When Johnny Coca presents his first full runway collection for Mulberry next February, it will be two and half years since Emma Hill’s still-mystifying adieu. The interim has at best been a purgatory and at worst left this fine firm looking as battered as a Bayswater bag that has been too loved for too long.
The new man arrives soon, but apparently too late to assume full authorship of Spring 2016—although he will be master of its imagery. In a way this Resort collection was a prefiguring of the cleanish slate that Mulberry’s existing team hopes to present him with. That team has been marshaled by Mathilde Mader, design collection manager, who, along with three colleagues, ran through this last Coca-less proposition today.
While hobbled by the lack of license to define an imprimatur of their own, Mader and co. have sketched a solidly sellable holding pattern. Hill’s good-time, uptown (but might-wake-up-downtown) raucousness has been put away, presumably under direction. Mulberry has gone lady, and pretty pleasantly so.
The zigzag opening was inspired by the work of artist Marlow Moss—a neglected, jodhpur-wearing, school-of-Mondrian, St. Ives modernist who is well worth a Google—as well as the silhouettes of beach huts. The pajama-piped crepe de chine separates, slouchy oversize-collar Aran, deck-chair-striped Bermudas, and duffel-touched cashmere parka were soft whispers of the Cornish Riviera. The pink sash-stripe on the fine-gauge orange knit referred back to pictures of 1920s tennis parties, while the wide collar on that striking green blouse was pure austerity-era schoolboy. The designers put a bird on it via a pretty-enough print. Although not in this lookbook, there were some fine rope-strap shoes with rubber-tip heels of turned wood, burnished as richly as any deck in Salcombe Bay. And Laura Thompson, senior accessories designer, produced a good-looking, squarish-bottom bucket tote named the Kite that has a clever and versatile strap arrangement and half crumples most winningly in a black croc print.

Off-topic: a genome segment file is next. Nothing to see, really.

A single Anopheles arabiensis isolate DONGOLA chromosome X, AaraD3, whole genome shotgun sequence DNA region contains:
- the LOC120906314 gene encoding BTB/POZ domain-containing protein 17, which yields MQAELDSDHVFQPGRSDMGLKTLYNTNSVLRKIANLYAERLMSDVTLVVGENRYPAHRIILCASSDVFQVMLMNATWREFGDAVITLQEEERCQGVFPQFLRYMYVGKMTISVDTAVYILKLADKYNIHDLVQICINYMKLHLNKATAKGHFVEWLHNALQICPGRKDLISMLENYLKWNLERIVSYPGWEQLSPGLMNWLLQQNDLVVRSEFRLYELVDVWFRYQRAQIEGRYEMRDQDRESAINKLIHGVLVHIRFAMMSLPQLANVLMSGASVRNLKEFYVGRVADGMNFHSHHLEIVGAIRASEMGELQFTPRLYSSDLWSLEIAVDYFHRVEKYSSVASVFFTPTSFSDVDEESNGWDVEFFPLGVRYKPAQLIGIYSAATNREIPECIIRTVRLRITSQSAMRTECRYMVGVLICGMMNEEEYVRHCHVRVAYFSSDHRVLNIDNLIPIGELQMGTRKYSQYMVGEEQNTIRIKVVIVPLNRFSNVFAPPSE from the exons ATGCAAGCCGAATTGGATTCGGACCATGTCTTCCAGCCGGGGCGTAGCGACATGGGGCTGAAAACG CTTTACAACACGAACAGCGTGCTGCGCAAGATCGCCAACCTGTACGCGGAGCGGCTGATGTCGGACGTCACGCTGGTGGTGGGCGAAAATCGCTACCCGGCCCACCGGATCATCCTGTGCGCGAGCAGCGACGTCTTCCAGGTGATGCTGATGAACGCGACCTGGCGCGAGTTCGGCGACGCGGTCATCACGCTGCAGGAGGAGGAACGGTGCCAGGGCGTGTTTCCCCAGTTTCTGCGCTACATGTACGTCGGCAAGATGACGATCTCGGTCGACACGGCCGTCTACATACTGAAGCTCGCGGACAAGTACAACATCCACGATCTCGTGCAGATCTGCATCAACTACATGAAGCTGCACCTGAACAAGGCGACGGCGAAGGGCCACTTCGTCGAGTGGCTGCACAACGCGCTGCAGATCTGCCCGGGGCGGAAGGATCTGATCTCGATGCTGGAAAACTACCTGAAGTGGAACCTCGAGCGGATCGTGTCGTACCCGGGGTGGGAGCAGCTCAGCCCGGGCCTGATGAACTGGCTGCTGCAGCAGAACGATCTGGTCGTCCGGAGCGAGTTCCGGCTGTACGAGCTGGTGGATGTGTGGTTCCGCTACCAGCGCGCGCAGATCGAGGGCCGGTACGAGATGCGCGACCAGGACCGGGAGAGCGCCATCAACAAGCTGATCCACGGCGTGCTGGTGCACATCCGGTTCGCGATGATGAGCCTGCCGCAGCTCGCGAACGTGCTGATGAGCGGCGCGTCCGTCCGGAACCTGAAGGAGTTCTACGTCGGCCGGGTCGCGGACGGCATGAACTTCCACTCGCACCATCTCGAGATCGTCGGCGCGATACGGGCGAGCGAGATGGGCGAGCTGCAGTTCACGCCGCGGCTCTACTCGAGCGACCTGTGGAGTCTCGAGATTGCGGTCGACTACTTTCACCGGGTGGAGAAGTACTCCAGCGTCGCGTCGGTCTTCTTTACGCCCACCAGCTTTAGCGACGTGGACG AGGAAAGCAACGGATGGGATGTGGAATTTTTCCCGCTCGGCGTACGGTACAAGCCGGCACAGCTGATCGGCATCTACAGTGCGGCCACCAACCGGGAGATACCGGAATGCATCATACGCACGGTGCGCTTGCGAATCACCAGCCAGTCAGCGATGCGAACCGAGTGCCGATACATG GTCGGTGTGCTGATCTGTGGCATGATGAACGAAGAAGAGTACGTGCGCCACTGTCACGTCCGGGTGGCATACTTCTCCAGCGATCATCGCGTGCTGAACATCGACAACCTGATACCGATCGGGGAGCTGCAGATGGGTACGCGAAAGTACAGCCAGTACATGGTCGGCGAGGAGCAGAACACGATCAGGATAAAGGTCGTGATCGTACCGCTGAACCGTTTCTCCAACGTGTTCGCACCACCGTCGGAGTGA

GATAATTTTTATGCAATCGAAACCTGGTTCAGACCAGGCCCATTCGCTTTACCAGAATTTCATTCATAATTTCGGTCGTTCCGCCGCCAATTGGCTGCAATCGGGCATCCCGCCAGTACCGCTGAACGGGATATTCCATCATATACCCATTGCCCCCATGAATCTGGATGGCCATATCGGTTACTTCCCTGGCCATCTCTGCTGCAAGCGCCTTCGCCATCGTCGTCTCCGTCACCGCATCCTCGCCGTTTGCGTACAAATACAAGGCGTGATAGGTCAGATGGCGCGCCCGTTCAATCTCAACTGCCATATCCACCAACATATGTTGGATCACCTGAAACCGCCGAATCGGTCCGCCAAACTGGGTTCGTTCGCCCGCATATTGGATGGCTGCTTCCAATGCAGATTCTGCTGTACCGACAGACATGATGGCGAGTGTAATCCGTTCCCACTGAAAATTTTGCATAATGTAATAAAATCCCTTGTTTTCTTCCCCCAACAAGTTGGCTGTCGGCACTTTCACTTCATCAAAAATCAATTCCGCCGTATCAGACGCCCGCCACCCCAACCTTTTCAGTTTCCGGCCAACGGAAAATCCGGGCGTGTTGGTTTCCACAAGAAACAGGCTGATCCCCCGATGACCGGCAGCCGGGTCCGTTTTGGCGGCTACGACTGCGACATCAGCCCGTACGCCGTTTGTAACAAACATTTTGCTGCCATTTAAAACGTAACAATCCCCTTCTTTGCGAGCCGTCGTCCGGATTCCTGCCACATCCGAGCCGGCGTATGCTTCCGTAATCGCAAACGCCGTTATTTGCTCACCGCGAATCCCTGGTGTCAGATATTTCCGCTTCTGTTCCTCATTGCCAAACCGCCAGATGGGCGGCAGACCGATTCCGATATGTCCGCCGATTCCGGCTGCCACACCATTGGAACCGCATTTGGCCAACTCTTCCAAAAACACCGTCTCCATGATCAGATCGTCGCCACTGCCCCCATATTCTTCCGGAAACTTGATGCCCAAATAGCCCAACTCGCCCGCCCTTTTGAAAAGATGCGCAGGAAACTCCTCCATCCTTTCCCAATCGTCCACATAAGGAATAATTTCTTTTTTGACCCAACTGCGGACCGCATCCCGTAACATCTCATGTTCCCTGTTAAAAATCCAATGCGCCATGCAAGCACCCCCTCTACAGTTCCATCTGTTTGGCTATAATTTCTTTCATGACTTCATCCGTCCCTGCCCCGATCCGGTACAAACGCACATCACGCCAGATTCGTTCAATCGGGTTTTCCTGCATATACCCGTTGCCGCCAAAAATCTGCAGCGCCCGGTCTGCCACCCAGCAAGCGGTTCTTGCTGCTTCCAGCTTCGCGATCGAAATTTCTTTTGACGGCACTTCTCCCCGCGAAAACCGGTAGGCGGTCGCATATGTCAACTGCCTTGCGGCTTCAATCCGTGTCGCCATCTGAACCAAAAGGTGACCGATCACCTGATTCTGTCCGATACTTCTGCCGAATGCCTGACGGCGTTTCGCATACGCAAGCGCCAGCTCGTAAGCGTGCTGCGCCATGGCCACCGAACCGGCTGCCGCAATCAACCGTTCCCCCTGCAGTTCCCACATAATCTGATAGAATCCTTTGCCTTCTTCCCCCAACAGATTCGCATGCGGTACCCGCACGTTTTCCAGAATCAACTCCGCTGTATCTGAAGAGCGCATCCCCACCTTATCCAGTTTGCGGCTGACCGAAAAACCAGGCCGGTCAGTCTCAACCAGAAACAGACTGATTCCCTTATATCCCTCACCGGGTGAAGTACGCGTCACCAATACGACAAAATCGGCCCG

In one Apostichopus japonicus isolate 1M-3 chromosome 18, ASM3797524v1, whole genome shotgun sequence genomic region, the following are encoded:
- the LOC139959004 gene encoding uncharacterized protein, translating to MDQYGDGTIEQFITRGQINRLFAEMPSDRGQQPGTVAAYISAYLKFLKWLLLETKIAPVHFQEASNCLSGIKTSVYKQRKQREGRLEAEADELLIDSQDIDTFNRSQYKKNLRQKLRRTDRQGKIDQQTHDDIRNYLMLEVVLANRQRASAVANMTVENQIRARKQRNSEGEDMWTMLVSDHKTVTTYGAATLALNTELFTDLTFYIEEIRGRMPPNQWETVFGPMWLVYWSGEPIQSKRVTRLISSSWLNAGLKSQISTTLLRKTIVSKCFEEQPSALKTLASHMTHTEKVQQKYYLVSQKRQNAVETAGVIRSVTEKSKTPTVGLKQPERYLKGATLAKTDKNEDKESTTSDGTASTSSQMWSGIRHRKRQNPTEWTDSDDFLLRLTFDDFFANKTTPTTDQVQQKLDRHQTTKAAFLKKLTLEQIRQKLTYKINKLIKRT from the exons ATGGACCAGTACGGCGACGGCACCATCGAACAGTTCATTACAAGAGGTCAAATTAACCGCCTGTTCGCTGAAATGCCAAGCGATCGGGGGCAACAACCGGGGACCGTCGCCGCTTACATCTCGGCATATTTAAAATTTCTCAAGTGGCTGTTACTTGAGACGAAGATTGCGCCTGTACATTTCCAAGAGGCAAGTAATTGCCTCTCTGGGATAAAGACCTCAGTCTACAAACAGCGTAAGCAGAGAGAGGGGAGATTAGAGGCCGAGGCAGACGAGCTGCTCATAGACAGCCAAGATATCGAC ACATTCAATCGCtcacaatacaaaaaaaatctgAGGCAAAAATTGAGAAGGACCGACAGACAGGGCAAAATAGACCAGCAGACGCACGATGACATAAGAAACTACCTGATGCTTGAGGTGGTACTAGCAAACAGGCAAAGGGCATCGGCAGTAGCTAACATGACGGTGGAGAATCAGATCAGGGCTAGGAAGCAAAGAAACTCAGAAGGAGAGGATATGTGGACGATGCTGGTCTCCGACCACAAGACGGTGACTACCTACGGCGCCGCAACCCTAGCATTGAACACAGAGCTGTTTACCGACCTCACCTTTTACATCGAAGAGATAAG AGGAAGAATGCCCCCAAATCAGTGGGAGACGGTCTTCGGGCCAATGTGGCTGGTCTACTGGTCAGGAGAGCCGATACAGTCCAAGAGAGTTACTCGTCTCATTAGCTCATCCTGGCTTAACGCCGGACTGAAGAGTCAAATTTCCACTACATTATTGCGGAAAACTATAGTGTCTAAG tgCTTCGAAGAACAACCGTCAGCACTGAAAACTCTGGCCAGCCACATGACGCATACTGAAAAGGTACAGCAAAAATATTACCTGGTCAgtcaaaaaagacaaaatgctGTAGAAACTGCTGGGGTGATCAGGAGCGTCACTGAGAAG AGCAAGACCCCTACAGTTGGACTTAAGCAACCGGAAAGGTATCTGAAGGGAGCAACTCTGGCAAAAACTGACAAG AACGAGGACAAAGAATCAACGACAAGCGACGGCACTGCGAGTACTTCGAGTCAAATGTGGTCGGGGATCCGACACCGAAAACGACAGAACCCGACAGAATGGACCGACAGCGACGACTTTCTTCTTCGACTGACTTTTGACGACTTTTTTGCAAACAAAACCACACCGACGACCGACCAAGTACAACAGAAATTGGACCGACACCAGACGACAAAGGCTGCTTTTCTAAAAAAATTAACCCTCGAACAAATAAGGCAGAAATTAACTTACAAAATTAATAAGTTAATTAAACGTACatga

Mader and the team are playing it somewhat safe, understandably so. Mulberry is in quiet recovery after its dangerously overambitious, management-led push to set prices far too high. That, more so than the dismissal of Hill, shook the Rookery. To emphasize that those dark days are over, the company provided a price list. Steer clear of the neon yellow ostrich and that Kite could fly.